Traditional IVF

Traditional In Vitro Fertilization (IVF) is a procedure where eggs are surgically retrieved from the ovaries, combined with sperm in the laboratory, incubated, and the resulting embryos are transferred into a woman's uterus. IVF is a process that is tailored to each individual patient based on their specific diagnosis and fertility history. With Traditional IVF an important predictor of success is the age of the egg provider. FCOC personalizes IVF treatment based on the patient and her personal needs and desires.

The process of IVF allows us to select the embryos we believe have the greatest likelihood of becoming a healthy baby. The entire process of IVF at FCOC is designed to increase the odds of a successful single pregnancy while minimizing costs and stress for the patients.

There are six basic steps in the IVF and embryo transfer process:

  • Ripening of the eggs (ovarian stimulation) initiated by prescribed fertility medications that stimulate egg production. With Traditional IVF, multiple eggs are initially retrieved as some eggs will not develop or fertilize during the process. Transvaginal ultrasound is used to examine the ovaries and blood tests are taken to check hormone levels.
  • Retrieval of the eggs through a minor surgical procedure that uses ultrasound imaging to guide a hollow needle through the pelvic cavity to remove the eggs.
  • Sperm sample is provided and prepared for fertilizing the eggs.
  • Sperm and eggs are combined in a culture dish and stored in a lab to encourage fertilization. The fertilized eggs are now considered embryos.
  • Resulting embryo(s) are then transferred into the woman's uterus three to five days following fertilization or frozen for transfer into the uterus at a later date. A small tube or catheter is inserted into the uterus to transfer the embryos.
  • The hormones estrogen and progesterone are used to support implantation and early pregnancy.

The success rate of IVF depends on a number of factors including reproductive history, maternal age, cause of infertility, and lifestyle factors.

In the United States, the live birth rate for each IVF cycle started is approximately:

  • 41-43% for women under age 35
  • 33-36% for women ages 35 to 37
  • 23-27% for women ages 38 to 40
  • 13-18% for women ages over 40

For IVF, the American Society of Reproductive Medicine (ASRM) has guidelines as to how many embryos should be transferred, however not all clinics abide by these guidelines. FCOC adheres to ASRM guidelines to maximize the chance of pregnancy while minimizing the risk of a multiple gestation pregnancy. The decision of how many embryos to transfer depends on the number of eggs collected, the maternal age of the patient and any medical factors that may affect the success of pregnancy. FCOC’s goal is to achieve a healthy single pregnancy.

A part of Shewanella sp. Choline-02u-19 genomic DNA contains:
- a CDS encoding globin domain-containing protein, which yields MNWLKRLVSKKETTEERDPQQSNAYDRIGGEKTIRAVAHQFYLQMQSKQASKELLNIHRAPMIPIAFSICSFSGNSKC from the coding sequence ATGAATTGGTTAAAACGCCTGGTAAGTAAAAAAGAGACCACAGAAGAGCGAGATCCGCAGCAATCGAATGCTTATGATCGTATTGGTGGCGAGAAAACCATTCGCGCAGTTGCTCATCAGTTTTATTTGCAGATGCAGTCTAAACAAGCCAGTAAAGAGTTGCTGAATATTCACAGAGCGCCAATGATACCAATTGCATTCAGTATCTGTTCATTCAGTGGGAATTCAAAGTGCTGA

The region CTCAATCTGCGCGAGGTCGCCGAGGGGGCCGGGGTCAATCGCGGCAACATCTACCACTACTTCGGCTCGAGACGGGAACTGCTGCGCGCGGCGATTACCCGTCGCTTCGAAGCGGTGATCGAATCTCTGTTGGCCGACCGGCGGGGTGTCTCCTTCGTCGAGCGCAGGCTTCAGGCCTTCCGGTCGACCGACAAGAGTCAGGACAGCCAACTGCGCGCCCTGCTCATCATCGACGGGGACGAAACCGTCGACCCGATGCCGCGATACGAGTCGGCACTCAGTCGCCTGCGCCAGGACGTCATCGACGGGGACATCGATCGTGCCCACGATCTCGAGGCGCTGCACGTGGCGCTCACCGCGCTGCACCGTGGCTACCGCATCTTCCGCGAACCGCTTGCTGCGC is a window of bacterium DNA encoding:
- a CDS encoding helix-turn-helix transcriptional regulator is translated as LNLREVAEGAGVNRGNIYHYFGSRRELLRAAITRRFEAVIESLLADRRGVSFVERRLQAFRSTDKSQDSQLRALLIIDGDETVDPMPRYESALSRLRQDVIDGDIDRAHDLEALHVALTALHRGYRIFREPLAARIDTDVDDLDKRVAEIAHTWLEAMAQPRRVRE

Intracytoplasmic Sperm Injection (ICSI)

Intracytoplasmic Sperm Injection (ICSI) is a treatment for men with varying degrees of male infertility including, low volume, concentration, motility and morphology. ICSI is the process of fertilizing an egg by selecting a single sperm in the laboratory for injection directly into the egg. This procedure is different from traditional IVF in which the sperm is placed into a petri dish with the egg to fertilize naturally.

ICSI is performed at FCOC only when indicated. At FCOC, we personalize our approach and treatment to each individual patient or couple. Our goal is to provide our patients with a healthy baby.

PGS: Preimplantation Genetic Screening

PGS is an advanced screening method that detects whether an embryo has the right number of chromosomes. This technology allows for embryos, with the correct number of chromosomes, to be selected for embryo transfer, improving the chances for a successful pregnancy.

In some cases embryos are evaluated for normal chromosomes by preimplantation genetic screening (PGS) and frozen for transfer when the results are available.

All women will have some embryos that have missing or extra chromosomes, which are termed aneuploid embryos. The percentage of aneuploid embryos increases with the mother's age. Women over age 35 have almost double the risk of aneuploidy in comparison with younger women.

Aneuploid embryos are generally not viable. These embryos fail to implant, and those that do implant, generally result in miscarriage. The most common genetic abnormality seen with the live birth of an aneuploid embryo is Down Syndrome.

PGS involves removing a few cells from the embryo after the egg has been fertilized. These cells are sent to an independent genetics laboratory, where the embryo's DNA is screened for the correct number of chromosomes.

PGS is available at FCOC and may aid in improving your chances for having a successful pregnancy. Your doctor may recommend PGS for your IVF cycle, or if you have any questions or concerns about PGS, please ask your doctor.

PGS may not be covered by insurance. Please speak with our financial staff if you have any questions regarding treatment costs and insurance coverage.